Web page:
Indie rock and children’s entertainment have been crossing over in the most weird and wonderful ways in recent times. Whether that be numerous indie mainstays (The Shins, Flaming Lips, Wilco et al) appearing prominently on the Spongebob Squarepants Movie soundtrack or Yellow Bird’s lovingly put-together Indie Rock Colouring Book, pre-school tastemakers have never had it so good. Fitting in very comfortably within this climate of kindergarten indie is Laura Veirs’ latest effort Tumble Bee, a collection of trusty standards and refreshing originals aimed directly at discerning youngsters getting tired of the same old nursery rhymes.

There’s nothing tiring on offer here though (save for lullabies, but heck they’re designed to be). Veirs, along with notable guests including Jim James and Colin Meloy, has crafted a set of carefully composed and arranged folk songs almost as likely to appeal to parents as it is to kids. From Veirs’ gently strummed acoustic guitar to the charming use of glockenspiel and toy piano, Tumble Bee beguiles with its simplicity and lack of pretence.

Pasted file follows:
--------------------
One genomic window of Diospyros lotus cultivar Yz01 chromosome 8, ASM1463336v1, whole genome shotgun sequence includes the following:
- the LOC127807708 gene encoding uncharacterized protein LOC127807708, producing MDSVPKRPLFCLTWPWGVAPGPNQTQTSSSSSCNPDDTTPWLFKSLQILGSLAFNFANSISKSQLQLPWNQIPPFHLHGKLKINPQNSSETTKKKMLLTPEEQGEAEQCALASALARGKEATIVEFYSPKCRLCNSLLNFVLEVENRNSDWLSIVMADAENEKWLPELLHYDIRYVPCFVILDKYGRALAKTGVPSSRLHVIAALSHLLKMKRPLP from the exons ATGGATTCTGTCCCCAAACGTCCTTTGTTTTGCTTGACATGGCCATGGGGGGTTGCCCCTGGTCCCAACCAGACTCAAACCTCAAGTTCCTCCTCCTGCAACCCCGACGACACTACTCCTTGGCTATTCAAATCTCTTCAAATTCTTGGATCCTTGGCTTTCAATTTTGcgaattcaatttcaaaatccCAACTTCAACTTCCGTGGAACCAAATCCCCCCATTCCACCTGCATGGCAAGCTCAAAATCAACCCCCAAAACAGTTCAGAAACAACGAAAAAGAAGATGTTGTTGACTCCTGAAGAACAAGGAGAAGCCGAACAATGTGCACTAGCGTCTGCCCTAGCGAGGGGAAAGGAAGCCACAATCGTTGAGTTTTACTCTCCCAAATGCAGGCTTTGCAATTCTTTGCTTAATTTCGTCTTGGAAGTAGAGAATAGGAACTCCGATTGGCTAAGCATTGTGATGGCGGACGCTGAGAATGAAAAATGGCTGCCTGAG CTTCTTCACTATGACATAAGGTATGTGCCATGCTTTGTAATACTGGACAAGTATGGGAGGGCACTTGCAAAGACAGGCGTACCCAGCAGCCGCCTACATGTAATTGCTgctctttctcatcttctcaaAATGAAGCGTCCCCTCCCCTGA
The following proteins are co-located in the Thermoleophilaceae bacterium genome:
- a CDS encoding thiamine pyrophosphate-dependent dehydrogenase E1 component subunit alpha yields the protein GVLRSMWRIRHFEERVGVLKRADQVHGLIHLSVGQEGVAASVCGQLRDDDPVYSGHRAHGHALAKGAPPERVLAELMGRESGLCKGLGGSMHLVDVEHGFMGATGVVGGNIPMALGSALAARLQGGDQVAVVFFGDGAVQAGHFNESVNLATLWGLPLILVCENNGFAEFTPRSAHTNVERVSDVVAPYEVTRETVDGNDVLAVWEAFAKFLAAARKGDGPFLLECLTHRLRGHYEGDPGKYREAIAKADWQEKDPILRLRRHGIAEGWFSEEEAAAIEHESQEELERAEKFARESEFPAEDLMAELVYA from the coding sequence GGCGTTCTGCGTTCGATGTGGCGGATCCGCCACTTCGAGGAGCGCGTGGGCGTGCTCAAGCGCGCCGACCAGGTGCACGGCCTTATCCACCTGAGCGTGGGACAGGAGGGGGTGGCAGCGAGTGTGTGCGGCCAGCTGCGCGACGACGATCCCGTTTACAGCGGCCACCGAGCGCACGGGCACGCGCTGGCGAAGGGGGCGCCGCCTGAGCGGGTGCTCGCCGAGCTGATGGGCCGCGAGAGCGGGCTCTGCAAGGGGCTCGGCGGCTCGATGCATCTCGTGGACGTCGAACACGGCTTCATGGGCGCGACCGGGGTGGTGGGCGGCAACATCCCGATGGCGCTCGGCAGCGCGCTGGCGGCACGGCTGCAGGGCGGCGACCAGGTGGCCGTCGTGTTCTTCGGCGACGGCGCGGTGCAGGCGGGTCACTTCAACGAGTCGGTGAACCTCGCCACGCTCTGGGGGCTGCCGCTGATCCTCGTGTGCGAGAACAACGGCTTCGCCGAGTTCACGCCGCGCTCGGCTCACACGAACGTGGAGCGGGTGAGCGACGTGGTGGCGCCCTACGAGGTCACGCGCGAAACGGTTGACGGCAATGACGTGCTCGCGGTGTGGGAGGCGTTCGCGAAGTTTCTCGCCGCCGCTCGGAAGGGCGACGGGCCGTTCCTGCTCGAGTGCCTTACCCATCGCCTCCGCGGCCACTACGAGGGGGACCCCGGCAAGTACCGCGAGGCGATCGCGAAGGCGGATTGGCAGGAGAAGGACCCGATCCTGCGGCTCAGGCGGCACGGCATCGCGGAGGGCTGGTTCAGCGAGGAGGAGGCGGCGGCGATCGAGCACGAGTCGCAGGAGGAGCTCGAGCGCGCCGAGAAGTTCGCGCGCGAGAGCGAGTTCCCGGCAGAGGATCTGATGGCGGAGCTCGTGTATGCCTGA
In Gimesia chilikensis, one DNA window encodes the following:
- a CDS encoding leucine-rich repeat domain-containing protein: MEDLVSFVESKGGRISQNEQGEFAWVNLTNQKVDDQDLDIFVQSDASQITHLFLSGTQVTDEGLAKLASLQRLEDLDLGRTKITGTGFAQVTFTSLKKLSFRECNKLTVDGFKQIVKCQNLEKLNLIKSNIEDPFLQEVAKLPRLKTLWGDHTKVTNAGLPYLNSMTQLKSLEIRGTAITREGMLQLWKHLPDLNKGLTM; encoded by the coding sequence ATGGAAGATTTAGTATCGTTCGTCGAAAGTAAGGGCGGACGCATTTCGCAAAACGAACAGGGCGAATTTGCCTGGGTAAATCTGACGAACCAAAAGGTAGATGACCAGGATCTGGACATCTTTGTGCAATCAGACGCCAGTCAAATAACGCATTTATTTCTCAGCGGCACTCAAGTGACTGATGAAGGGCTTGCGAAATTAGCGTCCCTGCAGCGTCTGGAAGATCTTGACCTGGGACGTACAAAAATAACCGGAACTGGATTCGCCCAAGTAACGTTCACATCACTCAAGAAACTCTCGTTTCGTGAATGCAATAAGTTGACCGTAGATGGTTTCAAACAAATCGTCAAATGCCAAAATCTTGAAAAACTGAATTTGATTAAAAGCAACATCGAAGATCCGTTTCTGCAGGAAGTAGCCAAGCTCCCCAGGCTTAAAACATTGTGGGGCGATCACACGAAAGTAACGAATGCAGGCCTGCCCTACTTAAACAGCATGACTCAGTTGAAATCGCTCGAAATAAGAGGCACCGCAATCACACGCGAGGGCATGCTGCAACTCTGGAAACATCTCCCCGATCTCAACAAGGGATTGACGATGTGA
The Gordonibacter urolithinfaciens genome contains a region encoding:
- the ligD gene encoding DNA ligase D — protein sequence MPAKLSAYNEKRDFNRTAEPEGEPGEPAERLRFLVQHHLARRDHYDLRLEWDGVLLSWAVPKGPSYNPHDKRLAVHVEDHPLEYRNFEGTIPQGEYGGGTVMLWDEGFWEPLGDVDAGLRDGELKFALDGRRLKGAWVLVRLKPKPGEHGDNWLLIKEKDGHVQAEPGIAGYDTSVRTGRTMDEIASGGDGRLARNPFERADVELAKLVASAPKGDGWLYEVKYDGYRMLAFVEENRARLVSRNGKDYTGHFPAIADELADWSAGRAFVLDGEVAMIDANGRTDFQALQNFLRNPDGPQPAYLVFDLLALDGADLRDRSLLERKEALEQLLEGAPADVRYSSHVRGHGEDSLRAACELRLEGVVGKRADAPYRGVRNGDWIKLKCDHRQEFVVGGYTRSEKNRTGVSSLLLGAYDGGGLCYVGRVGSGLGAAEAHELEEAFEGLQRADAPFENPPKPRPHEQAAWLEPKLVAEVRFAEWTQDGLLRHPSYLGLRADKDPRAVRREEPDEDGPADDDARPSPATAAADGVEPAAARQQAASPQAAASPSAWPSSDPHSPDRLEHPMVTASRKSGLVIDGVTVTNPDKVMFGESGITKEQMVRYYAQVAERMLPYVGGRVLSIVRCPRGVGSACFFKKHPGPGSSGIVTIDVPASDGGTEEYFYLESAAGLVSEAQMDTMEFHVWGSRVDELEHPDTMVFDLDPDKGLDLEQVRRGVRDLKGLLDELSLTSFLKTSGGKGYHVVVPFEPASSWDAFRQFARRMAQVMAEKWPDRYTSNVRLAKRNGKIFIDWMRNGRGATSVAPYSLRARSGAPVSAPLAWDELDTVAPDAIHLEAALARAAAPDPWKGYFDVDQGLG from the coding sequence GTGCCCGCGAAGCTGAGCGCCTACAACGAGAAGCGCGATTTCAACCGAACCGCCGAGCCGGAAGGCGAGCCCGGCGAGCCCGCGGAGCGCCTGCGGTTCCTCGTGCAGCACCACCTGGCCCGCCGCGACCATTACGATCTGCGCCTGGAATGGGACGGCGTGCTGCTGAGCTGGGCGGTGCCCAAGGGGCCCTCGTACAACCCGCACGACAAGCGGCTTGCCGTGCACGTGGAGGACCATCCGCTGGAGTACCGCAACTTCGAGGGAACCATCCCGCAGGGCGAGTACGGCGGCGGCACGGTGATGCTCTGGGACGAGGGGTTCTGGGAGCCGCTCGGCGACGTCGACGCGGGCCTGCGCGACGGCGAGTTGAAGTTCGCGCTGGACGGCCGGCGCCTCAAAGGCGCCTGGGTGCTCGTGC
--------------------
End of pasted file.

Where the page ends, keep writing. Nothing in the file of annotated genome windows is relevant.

It’s certainly a varied set of songs too. ‘Jack Can I Ride’ sounds as good as any toe-tapper from a western saloon bar; meanwhile the nonsensical ‘King Kong Kitchie Kitchie Ki-Me-O’ evokes an even cutesier Kimya Dawson (if that’s possible). Folk standards appear throughout as well, a particularly upbeat version of Leadbelly’s ‘Jump Down Spin Around’ being an interesting, if not necessarily flattering, reproduction of the original.

The standout tracks on offer here however are the album’s slower, more lullaby-esque moments. The plucked mandolin and mournful viola of ‘All the Pretty Little Horses’ create a stunningly beautiful backdrop for Veirs’ cooed pleas for a baby to go to sleep. Softer, more solemn songs such as this, and the plod-along country of ‘Little Lap Dog Lullaby,’ undisputedly mark the album’s high points; they lack the repetitiveness that is an established feature of children’s songs.

While Tumble Bee certainly won’t appeal to all fans of Veirs’ previous output, it’s certainly a different kettle of fish to Carbon Glacier or Year of Meteors, there’s enough wholesome charm on offer here to entertain young and old alike. It’s testament to Veirs’ that she’s managed to imbue the mind-numbing format of children’s songs with a freshness and class that is often sorely lacking. They didn’t make them like this when I was growing up.